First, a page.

Her relationship with the aliens began when her marriage was going through a difficult period. She went to a psychiatric hospital in Los Angeles and started taking Prozac and other antidepressants and now she associates her alien visitations with a feeling of love and homecoming, “kind of like a family reunion.”

At the conference Lisette introduced her third book, Listening to Extraterrestrials: Telepathic Coaching by Enlightened Beings. Presumably she was the enlightened being referred to in the title of the book, as she proceeded to deliver her 11 steps to having your own alien telepathic experience without divorcing your husband and overdosing on Prozac.

These steps ranged from realizing that we are all one big Universal family in which every relationship has a certain vibration, to being careful of “dangerous metamorphs.” “Clearly Saddam has one vibration while Mother Theresa has another… We must be careful of the Saddam Husseins of the Universe.”

 


"Clearly Saddam has one vibration while Mother Theresa has another... We must be careful of the Saddam Husseins of the Universe."
- Lisette Larkins

 




The most minimal speech of the festival was delivered by ufologists Don Schmidt and Tom Carey. Every year these two researchers turn up to the International UFO Museum in Roswell to report the latest research into the Roswell Incident. The problem is that, after the crash, the flying saucer was apparently taken away by the military to a secret base in the Nevada Desert (which, according to Derrel Sims, is now in Antarctica) and so there is not much left to find. Two years ago at the same meeting Don and Tom reported to have found a piece of UFO that was later claimed as a piece of Santa Fe jewelry.

Nevertheless, they continue to dig. Without any genuine findings this year, they spent the first 40 minutes of their lecture showing pictures of themselves digging holes and trenches in the Forster ranch searching for pieces of UFO. Unfortunately the military must have done a great job because, after 57 years, they still haven’t found any evidence.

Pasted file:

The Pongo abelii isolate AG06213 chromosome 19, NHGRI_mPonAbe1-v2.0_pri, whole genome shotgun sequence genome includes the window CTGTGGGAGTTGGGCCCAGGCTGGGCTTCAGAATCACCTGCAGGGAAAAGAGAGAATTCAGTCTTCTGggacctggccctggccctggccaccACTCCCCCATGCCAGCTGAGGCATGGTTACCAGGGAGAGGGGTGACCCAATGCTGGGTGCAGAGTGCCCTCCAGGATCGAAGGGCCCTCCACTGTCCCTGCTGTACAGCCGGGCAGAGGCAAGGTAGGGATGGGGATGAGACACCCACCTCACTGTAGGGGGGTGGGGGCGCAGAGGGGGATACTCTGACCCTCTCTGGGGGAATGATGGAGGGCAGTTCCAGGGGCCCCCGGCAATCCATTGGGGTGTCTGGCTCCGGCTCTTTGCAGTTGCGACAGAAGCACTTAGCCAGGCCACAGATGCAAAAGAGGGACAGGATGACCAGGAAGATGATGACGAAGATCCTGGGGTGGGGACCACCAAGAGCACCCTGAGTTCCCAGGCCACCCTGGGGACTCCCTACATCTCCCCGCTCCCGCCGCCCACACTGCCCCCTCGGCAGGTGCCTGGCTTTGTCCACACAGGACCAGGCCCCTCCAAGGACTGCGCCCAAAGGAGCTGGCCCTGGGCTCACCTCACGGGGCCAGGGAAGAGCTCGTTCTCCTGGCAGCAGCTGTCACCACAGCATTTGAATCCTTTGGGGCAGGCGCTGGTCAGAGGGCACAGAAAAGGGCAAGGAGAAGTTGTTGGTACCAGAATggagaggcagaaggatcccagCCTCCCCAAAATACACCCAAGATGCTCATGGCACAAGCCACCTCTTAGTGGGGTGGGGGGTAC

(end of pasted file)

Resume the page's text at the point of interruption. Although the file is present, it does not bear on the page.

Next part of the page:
“What we’re looking for is not 4000 years old, so we need only look closer to the present,” they quipped, boasting their extensive geological knowledge. “Were there differences? Yes there were. There were these bits. We don’t know what they were [shows stones, rocks]. The archaeologists don’t know what they were. Animal fur? No. We don’t know what these are. They are artifacts of uncertain origin.”

The neat thing about being an expert on UFOs is that, if UFOs don’t exist, then you are essentially an expert on nothing. This is quite useful in the UFO arena because the less you know, the more you will find. Tom continues: “Now this is the most exciting thing in the dig to date in my mind. This trench was dug in the Forster ranch perpendicular to the direction of UFO impact and we found this U-shaped indent in the ground.” The ecologist next to me pointed out that this indent looked identical to the sedimentary change left by a burrowing animal that could have lived on the ranch.

The last 20 minutes of the lecture were spent talking about family resemblances between the ranch owners, their grandchildren and resemblances between other families in the Roswell community. The problem is that most of the evidence for the Roswell Incident historically came from human testimony, and as the elderly became more and more senile they would leak out more and more facts. Now, as Don pointed out, “about three quarters of these people are statistically not with us anymore,” so it would seem that family resemblances are all that’s left.

“This isn’t a plug for out book,” they concluded, “but if you want to learn more, we’ve just published The Roswell Dig Diaries 1 and another coming soon.”


The Close Encounters Night Parade down Main Street that evening would indicate that Roswell consists mainly of senior citizens, Star Wars fanatics and people marketing alien-flavored bottled water (rhythmically entitled UFO H2O). Both the festival and the phenomenon seem certain to survive as long as there is still money to be made. The town of Roswell generates money through UFO-related tourism much like the town of Inverness does with the Loch Ness monster. Every hotel is completely booked out during festival season and sales of blow-up alien dolls, alien shot glasses and alien basket balls reach an annual high.


Roswell seems to live by the philosophy that if you don’t have any history then you may as well invent it. It’s a complete waste of time, but if you’re stuck there, why not make the most of it?

John Marshall